From a policy perspective, Rick Perry has been leading the war on women for most, if not all, of his time in the governor’s office. He and his PR team have decided to go on the offensive, trying to negate the impact of his punishing policies with the factoid that women make up 60% of the governor’s office and hold 2/3rds of the top positions in his senior staff.
To which I say boola.
In my salad days as an undergraduate, I was invited to a special recruiting season luncheon for “leading women on campus” with Proctor and Gamble. A man gave the overview of what was new at the company, sharing that their biggest growth and most exciting opportunities were overseas. Next, several top executives, women all, gave us the pitch about what an incredible place it was to work, the many systems and support groups P&G had put in place for working women, etc.
I asked whether any of them worked overseas, and if all of those systems and groups were in place in the overseas offices, since that was where the corporate growth and excitement was.
Needless to say, I was not invited to interview with P&G. Judging by the reaction of the women executives after I asked my question, I’d like to think that the male executive had an uncomfortable plane ride back to headquarters.
My point is this: Rick Perry may be surrounded by women in his office. That’s lovely, but it doesn’t tell us the whole picture.
First, I’d be curious to know whether this ratio has been in place throughout his long tenure, or if this is a new thing. Two, and more importantly, I’d like to see two things:
- A comparison of the salaries paid to men and women who’ve held the same positions in the office (with adjustments & comparisons to account for changes and inflation over time).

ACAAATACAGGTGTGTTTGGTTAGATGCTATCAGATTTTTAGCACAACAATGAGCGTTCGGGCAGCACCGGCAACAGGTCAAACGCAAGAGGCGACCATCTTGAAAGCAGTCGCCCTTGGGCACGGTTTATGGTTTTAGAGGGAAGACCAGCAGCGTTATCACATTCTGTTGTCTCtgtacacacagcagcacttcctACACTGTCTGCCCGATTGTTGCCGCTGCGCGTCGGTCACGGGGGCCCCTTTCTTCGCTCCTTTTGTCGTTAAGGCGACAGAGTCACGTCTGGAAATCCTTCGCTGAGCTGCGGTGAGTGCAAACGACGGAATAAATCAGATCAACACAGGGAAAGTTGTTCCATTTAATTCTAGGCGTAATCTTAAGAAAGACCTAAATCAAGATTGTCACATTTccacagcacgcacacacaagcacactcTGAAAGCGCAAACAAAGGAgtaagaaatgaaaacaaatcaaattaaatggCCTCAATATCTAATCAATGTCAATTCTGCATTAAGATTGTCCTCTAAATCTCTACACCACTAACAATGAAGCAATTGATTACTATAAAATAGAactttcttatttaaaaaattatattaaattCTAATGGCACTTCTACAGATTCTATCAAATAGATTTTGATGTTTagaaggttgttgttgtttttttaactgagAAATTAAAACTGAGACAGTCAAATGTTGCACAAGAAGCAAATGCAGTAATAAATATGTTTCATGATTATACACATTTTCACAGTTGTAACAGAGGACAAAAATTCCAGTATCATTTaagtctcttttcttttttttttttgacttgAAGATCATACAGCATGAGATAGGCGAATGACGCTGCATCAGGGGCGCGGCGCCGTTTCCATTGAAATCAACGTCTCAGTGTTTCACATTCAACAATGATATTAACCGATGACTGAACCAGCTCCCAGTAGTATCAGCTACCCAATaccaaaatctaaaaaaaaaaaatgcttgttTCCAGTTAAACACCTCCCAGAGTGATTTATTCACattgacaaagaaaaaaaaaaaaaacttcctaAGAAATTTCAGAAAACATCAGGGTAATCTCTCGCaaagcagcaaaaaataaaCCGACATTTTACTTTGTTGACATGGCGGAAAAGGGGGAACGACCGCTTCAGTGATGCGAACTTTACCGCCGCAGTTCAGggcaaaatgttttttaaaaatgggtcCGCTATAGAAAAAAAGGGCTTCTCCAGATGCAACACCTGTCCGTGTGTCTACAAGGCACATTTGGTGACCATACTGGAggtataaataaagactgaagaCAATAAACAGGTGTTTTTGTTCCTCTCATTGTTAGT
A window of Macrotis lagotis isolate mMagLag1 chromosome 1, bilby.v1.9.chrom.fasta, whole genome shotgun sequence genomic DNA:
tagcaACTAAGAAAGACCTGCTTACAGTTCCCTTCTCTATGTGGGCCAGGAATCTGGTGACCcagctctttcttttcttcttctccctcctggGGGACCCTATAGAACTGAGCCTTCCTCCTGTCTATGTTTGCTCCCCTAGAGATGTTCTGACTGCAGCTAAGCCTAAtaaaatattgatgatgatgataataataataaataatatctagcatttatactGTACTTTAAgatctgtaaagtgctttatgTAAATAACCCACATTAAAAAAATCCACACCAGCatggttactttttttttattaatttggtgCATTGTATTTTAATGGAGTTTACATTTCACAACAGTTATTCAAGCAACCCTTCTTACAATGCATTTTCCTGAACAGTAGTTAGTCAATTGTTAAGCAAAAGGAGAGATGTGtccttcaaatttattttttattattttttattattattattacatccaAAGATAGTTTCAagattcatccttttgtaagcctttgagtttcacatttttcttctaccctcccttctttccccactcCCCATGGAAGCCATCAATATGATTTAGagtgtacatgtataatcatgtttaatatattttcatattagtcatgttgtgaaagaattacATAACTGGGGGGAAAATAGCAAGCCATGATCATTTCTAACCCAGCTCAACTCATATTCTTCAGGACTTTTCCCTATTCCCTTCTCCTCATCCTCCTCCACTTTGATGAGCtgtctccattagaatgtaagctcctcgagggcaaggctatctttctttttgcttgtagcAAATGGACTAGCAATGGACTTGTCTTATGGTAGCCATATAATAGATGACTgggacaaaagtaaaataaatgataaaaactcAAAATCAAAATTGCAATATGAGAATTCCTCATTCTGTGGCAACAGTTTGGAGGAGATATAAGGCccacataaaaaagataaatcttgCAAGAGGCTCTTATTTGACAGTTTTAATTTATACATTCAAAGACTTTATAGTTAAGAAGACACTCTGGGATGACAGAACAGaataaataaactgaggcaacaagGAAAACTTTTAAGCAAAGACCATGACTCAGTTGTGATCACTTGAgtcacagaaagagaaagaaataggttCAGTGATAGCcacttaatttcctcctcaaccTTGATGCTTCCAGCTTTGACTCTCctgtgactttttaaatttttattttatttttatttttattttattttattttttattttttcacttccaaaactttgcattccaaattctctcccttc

- A comparison of the jobs the men get when they leave his office, and the salaries they draw, compared to those that women get.
My hunch is that men have, by and large, been paid more for the same jobs than women and have gone on to greater positions of power at higher levels of remuneration and influence, on average, than the women. I could be wrong, but I may be right, in which case, all of the binders full of women in the world won’t fix things and won’t negate his horrible, reprehensible policy decisions that have disproportionately affected Texas women.
Also, note this comment in the article:
In an interview, Perry said “no one should be shocked” by the number of women in his administration. “I live every day with four strong women,” he said, referring to his wife, Anita, his daughter, Sydney, and his two dogs, Rory and Lucy.
OK, this actually clarifies something. Rick Perry’s policies toward women have been so universally bad for women, have essentially treated women like dogs, because he thinks women and female dogs operate at the same level. Or, his leadership has been so damaging because he lets his canine females tell him what to do, and we all know what a mess things become when you let a Labrador retriever and a dachshund set policy.
[NB to Republicans. First, if you are tempted to use any adjective or adverb to qualify the word rape, just stop talking and leave the room. Second, do not pick a campaign rally song without getting explicit, written permission from the song’s author, or you will get a cease and desist letter and be mocked across the internet. Third, stop involving your dogs in your political life. Remember Seamus Romney?]
I’m sure there is some pay disparity between the men and the women. But, because these are government jobs and not corporate jobs, i’d bet the disparity is much less or attributable to experience. Government job titles usually are tied to pay ranges more strictly than others.
True, with the government pay scale, it is harder to discriminate, but that doesn’t mean it can’t be done. Different titles, different job descriptions, and subjective factors like performance reviews create some room for discretion, I believe.